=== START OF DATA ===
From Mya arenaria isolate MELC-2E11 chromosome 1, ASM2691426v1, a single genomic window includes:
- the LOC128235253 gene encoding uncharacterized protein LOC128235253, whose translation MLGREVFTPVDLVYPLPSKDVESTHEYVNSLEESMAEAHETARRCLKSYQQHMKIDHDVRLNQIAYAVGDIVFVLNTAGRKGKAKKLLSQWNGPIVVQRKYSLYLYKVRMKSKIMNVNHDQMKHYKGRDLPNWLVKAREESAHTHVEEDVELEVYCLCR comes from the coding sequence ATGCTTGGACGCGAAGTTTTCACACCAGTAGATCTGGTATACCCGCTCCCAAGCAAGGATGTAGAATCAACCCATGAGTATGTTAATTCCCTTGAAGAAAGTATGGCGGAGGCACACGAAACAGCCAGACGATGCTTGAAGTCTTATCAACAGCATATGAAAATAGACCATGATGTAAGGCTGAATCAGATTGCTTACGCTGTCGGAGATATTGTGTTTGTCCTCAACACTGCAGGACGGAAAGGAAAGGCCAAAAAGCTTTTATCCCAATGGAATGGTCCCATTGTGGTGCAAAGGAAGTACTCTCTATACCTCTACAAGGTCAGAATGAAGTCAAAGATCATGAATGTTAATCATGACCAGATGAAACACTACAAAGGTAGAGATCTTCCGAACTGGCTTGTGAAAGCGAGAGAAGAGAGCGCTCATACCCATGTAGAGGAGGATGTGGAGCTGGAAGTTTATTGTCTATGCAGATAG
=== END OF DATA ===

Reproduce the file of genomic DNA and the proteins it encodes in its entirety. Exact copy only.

From Mya arenaria isolate MELC-2E11 chromosome 1, ASM2691426v1, a single genomic window includes:
- the LOC128235253 gene encoding uncharacterized protein LOC128235253, whose translation MLGREVFTPVDLVYPLPSKDVESTHEYVNSLEESMAEAHETARRCLKSYQQHMKIDHDVRLNQIAYAVGDIVFVLNTAGRKGKAKKLLSQWNGPIVVQRKYSLYLYKVRMKSKIMNVNHDQMKHYKGRDLPNWLVKAREESAHTHVEEDVELEVYCLCR comes from the coding sequence ATGCTTGGACGCGAAGTTTTCACACCAGTAGATCTGGTATACCCGCTCCCAAGCAAGGATGTAGAATCAACCCATGAGTATGTTAATTCCCTTGAAGAAAGTATGGCGGAGGCACACGAAACAGCCAGACGATGCTTGAAGTCTTATCAACAGCATATGAAAATAGACCATGATGTAAGGCTGAATCAGATTGCTTACGCTGTCGGAGATATTGTGTTTGTCCTCAACACTGCAGGACGGAAAGGAAAGGCCAAAAAGCTTTTATCCCAATGGAATGGTCCCATTGTGGTGCAAAGGAAGTACTCTCTATACCTCTACAAGGTCAGAATGAAGTCAAAGATCATGAATGTTAATCATGACCAGATGAAACACTACAAAGGTAGAGATCTTCCGAACTGGCTTGTGAAAGCGAGAGAAGAGAGCGCTCATACCCATGTAGAGGAGGATGTGGAGCTGGAAGTTTATTGTCTATGCAGATAG